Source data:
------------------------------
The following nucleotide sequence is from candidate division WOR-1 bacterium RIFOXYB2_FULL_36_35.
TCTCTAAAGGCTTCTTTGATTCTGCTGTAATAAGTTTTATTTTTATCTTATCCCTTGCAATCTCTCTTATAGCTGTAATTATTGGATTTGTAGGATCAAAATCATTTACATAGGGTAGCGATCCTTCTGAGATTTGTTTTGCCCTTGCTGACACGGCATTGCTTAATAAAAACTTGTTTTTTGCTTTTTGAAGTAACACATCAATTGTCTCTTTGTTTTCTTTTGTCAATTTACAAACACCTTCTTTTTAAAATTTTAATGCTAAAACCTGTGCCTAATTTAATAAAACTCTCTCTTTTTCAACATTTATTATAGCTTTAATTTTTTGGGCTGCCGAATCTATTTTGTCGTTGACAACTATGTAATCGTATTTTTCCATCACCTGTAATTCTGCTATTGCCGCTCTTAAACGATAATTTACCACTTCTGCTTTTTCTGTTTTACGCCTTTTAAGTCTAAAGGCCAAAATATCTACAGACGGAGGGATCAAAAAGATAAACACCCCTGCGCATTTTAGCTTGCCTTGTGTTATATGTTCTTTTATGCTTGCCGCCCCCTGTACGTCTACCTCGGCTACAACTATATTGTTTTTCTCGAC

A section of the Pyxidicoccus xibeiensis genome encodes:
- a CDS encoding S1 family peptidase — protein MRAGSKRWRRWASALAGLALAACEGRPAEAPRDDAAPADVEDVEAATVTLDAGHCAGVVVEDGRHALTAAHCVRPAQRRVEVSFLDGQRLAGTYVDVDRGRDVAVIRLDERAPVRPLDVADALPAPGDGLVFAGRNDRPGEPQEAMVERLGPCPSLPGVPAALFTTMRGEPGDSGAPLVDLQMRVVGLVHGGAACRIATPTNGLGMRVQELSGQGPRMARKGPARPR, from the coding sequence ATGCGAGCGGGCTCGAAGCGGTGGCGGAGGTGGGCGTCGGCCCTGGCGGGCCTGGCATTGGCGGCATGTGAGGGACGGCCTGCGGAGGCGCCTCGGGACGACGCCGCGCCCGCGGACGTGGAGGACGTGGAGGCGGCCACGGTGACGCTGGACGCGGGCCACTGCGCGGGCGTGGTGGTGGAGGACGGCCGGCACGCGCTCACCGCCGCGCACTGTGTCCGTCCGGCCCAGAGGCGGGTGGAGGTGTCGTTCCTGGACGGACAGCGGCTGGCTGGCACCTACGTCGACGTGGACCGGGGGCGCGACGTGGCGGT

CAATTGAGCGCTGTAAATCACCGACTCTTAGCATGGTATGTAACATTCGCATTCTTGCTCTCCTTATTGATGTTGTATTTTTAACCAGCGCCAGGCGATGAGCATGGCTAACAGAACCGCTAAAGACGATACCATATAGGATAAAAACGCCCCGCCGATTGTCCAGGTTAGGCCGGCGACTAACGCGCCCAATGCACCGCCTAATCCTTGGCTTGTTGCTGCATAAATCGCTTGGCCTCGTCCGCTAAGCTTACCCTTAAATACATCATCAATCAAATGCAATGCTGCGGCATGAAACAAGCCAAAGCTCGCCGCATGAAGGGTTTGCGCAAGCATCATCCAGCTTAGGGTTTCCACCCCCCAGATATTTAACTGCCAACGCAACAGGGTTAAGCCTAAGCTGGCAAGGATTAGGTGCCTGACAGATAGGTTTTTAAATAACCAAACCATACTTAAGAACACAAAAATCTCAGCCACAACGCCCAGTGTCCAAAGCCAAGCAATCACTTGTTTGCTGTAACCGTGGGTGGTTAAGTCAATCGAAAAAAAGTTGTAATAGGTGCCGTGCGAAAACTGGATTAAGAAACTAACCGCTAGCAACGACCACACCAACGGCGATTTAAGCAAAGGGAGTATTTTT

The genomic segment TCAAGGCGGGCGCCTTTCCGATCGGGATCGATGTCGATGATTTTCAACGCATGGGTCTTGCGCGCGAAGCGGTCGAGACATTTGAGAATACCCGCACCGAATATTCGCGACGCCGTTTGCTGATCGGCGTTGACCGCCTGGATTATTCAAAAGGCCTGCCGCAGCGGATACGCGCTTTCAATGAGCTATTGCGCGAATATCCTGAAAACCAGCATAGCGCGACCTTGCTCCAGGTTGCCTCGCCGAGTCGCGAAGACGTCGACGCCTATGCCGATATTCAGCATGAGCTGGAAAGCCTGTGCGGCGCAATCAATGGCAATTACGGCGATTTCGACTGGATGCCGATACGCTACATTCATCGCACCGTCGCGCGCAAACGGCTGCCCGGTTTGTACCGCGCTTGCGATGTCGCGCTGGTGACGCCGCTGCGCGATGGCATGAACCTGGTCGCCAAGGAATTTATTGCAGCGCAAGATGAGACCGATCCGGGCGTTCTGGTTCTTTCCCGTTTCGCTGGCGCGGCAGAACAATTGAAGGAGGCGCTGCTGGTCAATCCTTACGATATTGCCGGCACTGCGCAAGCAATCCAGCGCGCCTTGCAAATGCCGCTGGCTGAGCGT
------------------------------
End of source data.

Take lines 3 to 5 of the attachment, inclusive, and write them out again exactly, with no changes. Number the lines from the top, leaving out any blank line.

A section of the Pyxidicoccus xibeiensis genome encodes:
- a CDS encoding S1 family peptidase — protein MRAGSKRWRRWASALAGLALAACEGRPAEAPRDDAAPADVEDVEAATVTLDAGHCAGVVVEDGRHALTAAHCVRPAQRRVEVSFLDGQRLAGTYVDVDRGRDVAVIRLDERAPVRPLDVADALPAPGDGLVFAGRNDRPGEPQEAMVERLGPCPSLPGVPAALFTTMRGEPGDSGAPLVDLQMRVVGLVHGGAACRIATPTNGLGMRVQELSGQGPRMARKGPARPR, from the coding sequence ATGCGAGCGGGCTCGAAGCGGTGGCGGAGGTGGGCGTCGGCCCTGGCGGGCCTGGCATTGGCGGCATGTGAGGGACGGCCTGCGGAGGCGCCTCGGGACGACGCCGCGCCCGCGGACGTGGAGGACGTGGAGGCGGCCACGGTGACGCTGGACGCGGGCCACTGCGCGGGCGTGGTGGTGGAGGACGGCCGGCACGCGCTCACCGCCGCGCACTGTGTCCGTCCGGCCCAGAGGCGGGTGGAGGTGTCGTTCCTGGACGGACAGCGGCTGGCTGGCACCTACGTCGACGTGGACCGGGGGCGCGACGTGGCGGT

CAATTGAGCGCTGTAAATCACCGACTCTTAGCATGGTATGTAACATTCGCATTCTTGCTCTCCTTATTGATGTTGTATTTTTAACCAGCGCCAGGCGATGAGCATGGCTAACAGAACCGCTAAAGACGATACCATATAGGATAAAAACGCCCCGCCGATTGTCCAGGTTAGGCCGGCGACTAACGCGCCCAATGCACCGCCTAATCCTTGGCTTGTTGCTGCATAAATCGCTTGGCCTCGTCCGCTAAGCTTACCCTTAAATACATCATCAATCAAATGCAATGCTGCGGCATGAAACAAGCCAAAGCTCGCCGCATGAAGGGTTTGCGCAAGCATCATCCAGCTTAGGGTTTCCACCCCCCAGATATTTAACTGCCAACGCAACAGGGTTAAGCCTAAGCTGGCAAGGATTAGGTGCCTGACAGATAGGTTTTTAAATAACCAAACCATACTTAAGAACACAAAAATCTCAGCCACAACGCCCAGTGTCCAAAGCCAAGCAATCACTTGTTTGCTGTAACCGTGGGTGGTTAAGTCAATCGAAAAAAAGTTGTAATAGGTGCCGTGCGAAAACTGGATTAAGAAACTAACCGCTAGCAACGACCACACCAACGGCGATTTAAGCAAAGGGAGTATTTTT